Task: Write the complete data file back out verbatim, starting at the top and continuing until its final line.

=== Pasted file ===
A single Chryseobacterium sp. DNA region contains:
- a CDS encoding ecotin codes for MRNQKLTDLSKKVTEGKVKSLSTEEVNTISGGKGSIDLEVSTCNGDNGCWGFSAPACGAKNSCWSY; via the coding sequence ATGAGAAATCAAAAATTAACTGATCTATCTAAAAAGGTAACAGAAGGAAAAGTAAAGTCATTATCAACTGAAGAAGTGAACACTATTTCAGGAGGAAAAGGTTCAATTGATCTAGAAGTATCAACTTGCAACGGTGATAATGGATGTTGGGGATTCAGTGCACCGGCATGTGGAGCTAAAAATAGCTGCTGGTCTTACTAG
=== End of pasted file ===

A single Chryseobacterium sp. DNA region contains:
- a CDS encoding ecotin codes for MRNQKLTDLSKKVTEGKVKSLSTEEVNTISGGKGSIDLEVSTCNGDNGCWGFSAPACGAKNSCWSY; via the coding sequence ATGAGAAATCAAAAATTAACTGATCTATCTAAAAAGGTAACAGAAGGAAAAGTAAAGTCATTATCAACTGAAGAAGTGAACACTATTTCAGGAGGAAAAGGTTCAATTGATCTAGAAGTATCAACTTGCAACGGTGATAATGGATGTTGGGGATTCAGTGCACCGGCATGTGGAGCTAAAAATAGCTGCTGGTCTTACTAG